But too often the dialogue sounds like the words of a condescending writer slumming it, if you will, among the goonish Mafiosi. What should be empathy comes across instead as derision.
“When the merda hits the fan,” a line uttered by Loggia, is ridiculous.
So is Charley’s comment when he learns his wife has been given another hit assignment.
“I didn’t get married so my wife could go on working.”
Much of this is uttered in somber tones and against a phony backdrop of honor that The Godfather captured so well, but that Prizzi’s Honor mocks rather than spoofs. And that, at the end of the day, is the film’s principal problem.
Despite glowing reviews at the time of its release and lots of Academy Award nominations, the movie doesn’t hold up well against either the gangster classic or most of the other comedies reviewed in this book.
Charley’s final choice, between family and THE FAMILY, is one that occurs over and over in mob movies. Even when played for laughs, it has worked better elsewhere.
HIT: While Anjelica Huston got the praise, Kathleen Turner steals every scene she’s in. A cold, calculating hit woman, this role seemed like a reprise—albeit comedic—of the even more conniving murderess she portrayed in Body Heat in 1981.
MISS: There’s way too much extraneous dialogue with cowriters Richard Condon (on whose novel the film is based) and Janet Roach trying to channel a harder-edged Guys and Dolls, but too often coming up empty.
WHAT THEY WROTE AT THE TIME: “Marches like weird and gloomy clockwork to its relentless conclusion, and half of the time we’re laughing. This is the most bizarre comedy in many a month, a movie so dark, so cynical and so funny that perhaps only Jack Nicholson and Kathleen Turner could have kept straight faces during the love scenes. They do.”—Roger Ebert, Chicago Sun-Times
REALITY CHECK: Charley takes a cab to Marxie Heller’s house in a sprawling Los Angeles suburban community to carry out the hit. Then he walks out the door. So how does he get back to his hotel and/or the airport? No way a real hit goes down like that. Taking a cab leaves a trail. A smart hit man, and Charley is supposed to be one, doesn’t take a taxi.
BET YOU DIDN’T KNOW: Novelist Richard Condon, whose body of work includes the highly acclaimed The Manchurian Candidate, wrote three other Prizzi novels: Prizzi’s Family, Prizzi’s Glory and Prizzi’s Money. Thankfully, none were made into movies.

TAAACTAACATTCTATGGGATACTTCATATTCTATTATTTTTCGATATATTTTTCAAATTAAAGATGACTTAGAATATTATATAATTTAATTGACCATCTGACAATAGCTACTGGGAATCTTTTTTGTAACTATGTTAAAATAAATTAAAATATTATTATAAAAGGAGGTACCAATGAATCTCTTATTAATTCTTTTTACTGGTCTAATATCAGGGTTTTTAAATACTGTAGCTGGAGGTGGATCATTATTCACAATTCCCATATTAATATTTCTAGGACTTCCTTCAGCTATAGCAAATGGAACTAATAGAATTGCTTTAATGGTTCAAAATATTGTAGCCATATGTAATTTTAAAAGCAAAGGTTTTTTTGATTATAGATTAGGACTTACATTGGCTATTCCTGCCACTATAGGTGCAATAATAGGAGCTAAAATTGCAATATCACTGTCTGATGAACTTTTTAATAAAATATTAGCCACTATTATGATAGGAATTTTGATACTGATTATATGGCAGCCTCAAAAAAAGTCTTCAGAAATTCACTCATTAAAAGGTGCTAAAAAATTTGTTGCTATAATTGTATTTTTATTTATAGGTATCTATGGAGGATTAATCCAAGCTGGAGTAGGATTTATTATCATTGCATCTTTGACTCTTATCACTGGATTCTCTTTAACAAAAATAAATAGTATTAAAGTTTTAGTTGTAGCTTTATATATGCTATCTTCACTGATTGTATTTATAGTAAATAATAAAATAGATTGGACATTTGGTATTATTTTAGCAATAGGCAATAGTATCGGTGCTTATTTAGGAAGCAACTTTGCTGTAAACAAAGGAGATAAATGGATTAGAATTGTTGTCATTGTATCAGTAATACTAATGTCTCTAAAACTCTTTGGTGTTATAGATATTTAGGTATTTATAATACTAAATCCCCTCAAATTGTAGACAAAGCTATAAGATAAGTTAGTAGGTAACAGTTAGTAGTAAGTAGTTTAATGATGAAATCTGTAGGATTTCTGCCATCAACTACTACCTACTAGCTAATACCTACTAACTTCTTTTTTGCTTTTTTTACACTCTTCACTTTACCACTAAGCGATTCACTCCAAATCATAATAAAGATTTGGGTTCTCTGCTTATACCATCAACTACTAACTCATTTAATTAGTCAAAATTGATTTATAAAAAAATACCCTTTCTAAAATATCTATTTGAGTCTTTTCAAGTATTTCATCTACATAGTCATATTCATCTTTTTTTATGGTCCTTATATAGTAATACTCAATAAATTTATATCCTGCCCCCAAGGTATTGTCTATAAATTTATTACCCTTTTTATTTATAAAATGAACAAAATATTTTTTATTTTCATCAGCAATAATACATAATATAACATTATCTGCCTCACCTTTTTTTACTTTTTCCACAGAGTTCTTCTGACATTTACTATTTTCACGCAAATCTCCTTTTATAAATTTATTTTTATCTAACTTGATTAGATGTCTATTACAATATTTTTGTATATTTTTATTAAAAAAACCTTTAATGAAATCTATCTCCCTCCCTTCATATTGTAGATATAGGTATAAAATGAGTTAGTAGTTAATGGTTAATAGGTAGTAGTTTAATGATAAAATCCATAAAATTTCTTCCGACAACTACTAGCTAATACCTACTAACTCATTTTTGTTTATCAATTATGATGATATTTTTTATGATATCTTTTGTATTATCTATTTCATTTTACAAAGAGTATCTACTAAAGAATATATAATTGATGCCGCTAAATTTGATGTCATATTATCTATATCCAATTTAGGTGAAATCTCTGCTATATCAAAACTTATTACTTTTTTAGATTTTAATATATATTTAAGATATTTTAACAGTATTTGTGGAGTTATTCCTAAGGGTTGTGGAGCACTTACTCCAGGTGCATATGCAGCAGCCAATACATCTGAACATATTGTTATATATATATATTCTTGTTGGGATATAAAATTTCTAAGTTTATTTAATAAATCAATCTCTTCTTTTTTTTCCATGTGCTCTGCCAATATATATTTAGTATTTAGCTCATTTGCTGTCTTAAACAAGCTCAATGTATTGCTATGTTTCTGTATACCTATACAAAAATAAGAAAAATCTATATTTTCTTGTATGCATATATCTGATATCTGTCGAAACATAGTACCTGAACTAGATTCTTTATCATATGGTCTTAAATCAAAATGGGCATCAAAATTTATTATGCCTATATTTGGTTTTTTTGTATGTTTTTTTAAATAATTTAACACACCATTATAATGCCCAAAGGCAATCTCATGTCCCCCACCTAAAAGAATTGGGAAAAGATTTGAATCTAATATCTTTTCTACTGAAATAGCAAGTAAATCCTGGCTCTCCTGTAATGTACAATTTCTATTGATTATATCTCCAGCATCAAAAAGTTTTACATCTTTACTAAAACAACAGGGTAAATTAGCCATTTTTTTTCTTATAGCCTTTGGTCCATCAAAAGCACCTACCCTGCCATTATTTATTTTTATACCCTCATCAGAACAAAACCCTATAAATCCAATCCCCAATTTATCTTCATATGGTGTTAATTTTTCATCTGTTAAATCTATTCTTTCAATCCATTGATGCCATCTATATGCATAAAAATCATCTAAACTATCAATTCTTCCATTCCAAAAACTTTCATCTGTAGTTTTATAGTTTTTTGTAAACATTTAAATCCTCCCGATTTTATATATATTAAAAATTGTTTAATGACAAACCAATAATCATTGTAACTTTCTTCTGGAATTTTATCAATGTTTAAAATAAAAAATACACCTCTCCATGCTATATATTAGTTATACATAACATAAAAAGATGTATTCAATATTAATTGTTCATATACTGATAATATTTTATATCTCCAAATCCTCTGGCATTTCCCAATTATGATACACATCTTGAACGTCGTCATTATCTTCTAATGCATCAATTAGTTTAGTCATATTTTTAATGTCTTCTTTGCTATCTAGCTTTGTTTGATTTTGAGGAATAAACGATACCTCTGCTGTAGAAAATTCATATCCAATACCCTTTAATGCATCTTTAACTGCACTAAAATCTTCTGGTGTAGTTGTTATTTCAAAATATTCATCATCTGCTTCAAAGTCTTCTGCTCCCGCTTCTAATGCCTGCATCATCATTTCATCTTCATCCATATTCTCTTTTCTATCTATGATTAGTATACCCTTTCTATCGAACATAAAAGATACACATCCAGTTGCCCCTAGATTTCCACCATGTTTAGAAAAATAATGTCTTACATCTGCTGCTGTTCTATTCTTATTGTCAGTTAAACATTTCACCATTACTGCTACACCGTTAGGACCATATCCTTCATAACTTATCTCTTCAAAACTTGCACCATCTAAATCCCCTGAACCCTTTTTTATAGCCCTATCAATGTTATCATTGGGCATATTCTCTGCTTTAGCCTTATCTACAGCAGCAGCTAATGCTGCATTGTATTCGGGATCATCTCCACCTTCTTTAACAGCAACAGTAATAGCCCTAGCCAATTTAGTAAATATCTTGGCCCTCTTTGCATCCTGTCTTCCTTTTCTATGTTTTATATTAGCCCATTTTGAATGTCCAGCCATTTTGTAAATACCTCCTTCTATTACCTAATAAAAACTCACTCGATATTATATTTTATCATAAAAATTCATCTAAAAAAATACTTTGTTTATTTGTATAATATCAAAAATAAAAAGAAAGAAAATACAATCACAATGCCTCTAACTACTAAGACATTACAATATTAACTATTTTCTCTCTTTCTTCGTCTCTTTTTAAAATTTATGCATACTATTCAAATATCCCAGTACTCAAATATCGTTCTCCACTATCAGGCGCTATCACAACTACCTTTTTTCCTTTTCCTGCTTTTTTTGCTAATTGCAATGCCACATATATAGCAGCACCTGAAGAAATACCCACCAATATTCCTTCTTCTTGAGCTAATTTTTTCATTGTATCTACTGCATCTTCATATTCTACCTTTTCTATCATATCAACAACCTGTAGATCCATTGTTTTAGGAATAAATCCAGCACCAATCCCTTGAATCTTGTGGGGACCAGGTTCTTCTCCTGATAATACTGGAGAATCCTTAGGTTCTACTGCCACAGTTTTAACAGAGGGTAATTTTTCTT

REPEATED WATCHING QUOTIENT: Once should cover it.
CASTING CALL: Al Pacino turned down the role of Charley. Nicholson, who was dating Anjelica Huston at the time, was chosen over Tom Hanks, Dustin Hoffman, Bill Murray and John Travolta. Several top actresses were considered for Maerose, including Rosanna Arquette, Demi Moore, Melanie Griffith and Jessica Lange, but Anjelica Huston got the part. She wasn’t a bad choice, even if nepotism was part of the mix. She won an Academy Award for Best Supporting Actress. The film got several other nominations, including Best Actor for Nicholson, Best Supporting Actor for Hickey and Best Director.
BEST LINE: Almost everyone favors the line that captures Charley’s dilemma when he first learns that the woman he has fallen in love with is a hit woman and has scammed the family out of $360,000.
“Do I ice her? Do I marry her? Which one of these?”
But our favorite is the exchange between Charley and Irene after the kidnapping. Irene is dumbfounded that the bodyguard she ends up killing didn’t try to catch the “baby” she was carrying when she tossed it to him. (The baby was in fact a doll, part of an elaborate plan she had mapped out.)
“I can’t get over it,” she tells Charley. “What kinda creep wouldn’t catch a baby? If it was real, it coulda been crippled for life.”
To which Charley sagely replies, “He wasn’t paid to bodyguard the baby.”
VIOLENCE LEVEL: Very professional and low-key. Strictly business. These are, after all, professional hitters.
BODY COUNT: Five.
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[Reprinted from The Ultimate Book of Gangster Movies by George Anastasia and Glen Macnow. Available from Running Press, a member of The Perseus Books Group. Copyright © 2011.]
George Anastasia is a crime reporter for the “Philadelphia Inquirer” and author of several books, including “Blood and Honor” which Jimmy Breslin called “the best gangster book ever written.”
Glen Macnow was a writer for the “Philadelphia Inquirer” and “Detroit Free Press.” He is currently a talk-radio host on 610-WIP in Philadelphia.
George and Glen have co-authored “The Ultimate Book of Gangster Movies.”